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Meet David Roth of Esthetic Lens Magazine in North Side

Today we’d like to introduce you to David Roth.

David, let’s start with your story. We’d love to hear how you got started and how the journey has been so far.
I fell in love with drawing at a young age. When I was 10 my parents took us to Europe and my life changed. The Sistene Chapel, Pieta, and Moses just blew my mind.

I’d never seen anything like that before and couldn’t have even conceived of such a thing. I knew at that moment that art would be a part of my life in one way or another.

A decade later I was traveling in Europe with a group called the Michigan Festival Choral. We performed in churches and cathedrals in Austria, Switzerland, West Germany, and Italy. Our last gig was the Sistene Chapel. We performed for an audience of 3.

This trip landed two years into my college career, which until then had been focused on Pre-Law. It was prompted by a massive disruption in my family and provided an opportunity to get some things sorted out.

When I got home I transferred to Wayne State University in Detroit. I graduated 4 years later with a BFA in Fine Art and Advertising Design.

Once I moved to Chicago I started exhibiting. In those days I was building wall reliefs from found objects I found in my travels around Chicago. The areas around Cabrini Green and the West Loop were particularly productive for collecting.

It was right about this time that I starting collecting work, too. The people I met along the way really broadened my field of view and forced me to think about art in new ways that weren’t entirely comfortable. I also benefited from the generosity of a lot of other artists who included me in group shows or made introductions that opened important doors for me.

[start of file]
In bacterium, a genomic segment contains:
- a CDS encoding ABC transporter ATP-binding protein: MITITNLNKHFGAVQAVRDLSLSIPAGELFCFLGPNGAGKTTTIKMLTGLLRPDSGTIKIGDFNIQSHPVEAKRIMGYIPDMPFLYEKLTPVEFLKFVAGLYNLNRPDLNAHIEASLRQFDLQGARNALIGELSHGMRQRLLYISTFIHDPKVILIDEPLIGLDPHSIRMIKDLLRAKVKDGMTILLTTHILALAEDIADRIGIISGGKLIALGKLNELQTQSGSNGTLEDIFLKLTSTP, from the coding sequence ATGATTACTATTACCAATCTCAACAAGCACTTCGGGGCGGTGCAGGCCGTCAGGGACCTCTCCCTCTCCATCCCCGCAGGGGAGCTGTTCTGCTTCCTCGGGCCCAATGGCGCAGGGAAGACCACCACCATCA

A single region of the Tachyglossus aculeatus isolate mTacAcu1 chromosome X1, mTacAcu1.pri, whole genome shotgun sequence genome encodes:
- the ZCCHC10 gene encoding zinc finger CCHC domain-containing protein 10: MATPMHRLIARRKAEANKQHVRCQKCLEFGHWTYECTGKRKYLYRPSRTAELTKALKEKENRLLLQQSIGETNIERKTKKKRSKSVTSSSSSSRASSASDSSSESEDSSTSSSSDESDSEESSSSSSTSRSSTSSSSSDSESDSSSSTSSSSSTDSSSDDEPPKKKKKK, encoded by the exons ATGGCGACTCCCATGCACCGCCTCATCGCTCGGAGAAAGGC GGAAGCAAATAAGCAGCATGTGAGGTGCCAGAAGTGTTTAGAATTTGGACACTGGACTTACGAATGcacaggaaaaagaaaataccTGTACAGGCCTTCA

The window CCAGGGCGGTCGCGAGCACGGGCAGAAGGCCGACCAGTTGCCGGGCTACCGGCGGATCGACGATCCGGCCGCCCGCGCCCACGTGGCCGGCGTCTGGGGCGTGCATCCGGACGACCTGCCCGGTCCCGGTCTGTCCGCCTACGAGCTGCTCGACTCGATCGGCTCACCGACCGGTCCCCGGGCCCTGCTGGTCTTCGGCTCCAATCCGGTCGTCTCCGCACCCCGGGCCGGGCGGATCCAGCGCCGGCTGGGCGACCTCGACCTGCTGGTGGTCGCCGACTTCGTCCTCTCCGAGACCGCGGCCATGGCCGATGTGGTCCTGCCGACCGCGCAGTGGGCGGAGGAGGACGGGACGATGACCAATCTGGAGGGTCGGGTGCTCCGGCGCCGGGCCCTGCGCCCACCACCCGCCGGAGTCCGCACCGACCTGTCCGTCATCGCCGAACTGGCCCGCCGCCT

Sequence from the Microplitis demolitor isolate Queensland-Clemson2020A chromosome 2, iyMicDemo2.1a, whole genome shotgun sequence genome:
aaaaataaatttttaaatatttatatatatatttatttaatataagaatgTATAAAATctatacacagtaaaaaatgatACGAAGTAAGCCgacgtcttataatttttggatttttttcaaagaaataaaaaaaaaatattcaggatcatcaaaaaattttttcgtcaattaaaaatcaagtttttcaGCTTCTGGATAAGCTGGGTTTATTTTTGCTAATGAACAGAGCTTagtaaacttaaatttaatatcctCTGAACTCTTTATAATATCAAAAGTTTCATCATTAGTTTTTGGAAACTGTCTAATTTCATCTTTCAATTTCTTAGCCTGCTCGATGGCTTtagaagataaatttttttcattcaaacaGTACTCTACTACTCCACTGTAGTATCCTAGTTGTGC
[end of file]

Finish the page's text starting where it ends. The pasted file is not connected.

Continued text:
My last solo show in Chicago was at Packer Schopf in 2007. I was going through a divorce, and my son was in second grade. My focus shifted to making money, and I ended up closing my studio and selling off most of my tools. Since then, I’ve made a living as a digital designer, specifically in UX.

My love of art hasn’t diminished at all, but I have had to develop a new visual vocabulary. In the last 11 years I’ve been creating a body of work that I’m hoping to show next year. Some of the pieces from this “ampersand” series can be seen below.

Esthetic Lens was started as something of an experiment – if I create a digital space for people producing interesting work, what will they do with it? For a while I was publishing the work of friends and acquaintances, but it wasn’t long before I was reaching out to people on Instagram.

Some of the folks who share their work on Esthetic Lens are regular contributors. I love that and would welcome more of it.

Great, so let’s dig a little deeper into the story – has it been an easy path overall and if not, what were the challenges you’ve had to overcome?
Choosing a life of art is always challenging.

The biggest challenge with Esthetic Lens has been getting people to take advantage of the opportunity. It took me a while to figure out that I’d need to make it clear that there was no charge to participate.

Aside from that, it’s just hard to find the time.

Alright – so let’s talk business. Tell us about Esthetic Lens Magazine – what should we know?
Esthetic Lens Magazine is dedicated to showcasing creative people who deserve a larger audience.

We offer 4 features types:

• 5 Questions
• Image gallery
• Long form interview
• Long form prose

I’m proud to be able to offer this to others with zero expectation of anything in return.

I really don’t know what sets us apart, but I do try to focus our offerings on being accessible to a wide audience.

Is there a characteristic or quality that you feel is essential to success?
Honestly, I’m not sure how successful I’ve been yet.

Having said that, I do think there’s a lot to be said for “right-sizing” the solution. This magazine is something of a Minimum Viable Product.

Additionally, I think the only way this sort of thing works if you’re in it for purely altruistic reasons. This isn’t a likely revenue windfall and I wouldn’t want to profit from this kind of site anyway.

Contact Info:


All The Things that Move Me  | © David Roth  | 2007

Broken Agreement  |  © David Roth  |  2018

Compassion / Prayer (detail)  |  © David Roth  |  2018

Counter Melody  |  © David Roth  |  2007

Inverse Goals (detail)  |  © David Roth  |  2018

The Power of Yes  |  © David Roth 2016

Yes and Yes  |  © David Roth  |  2016
Image Credit: Esthetic Lens: Paulina Goca, Rick Telander, Heather Horton, Doug Haight

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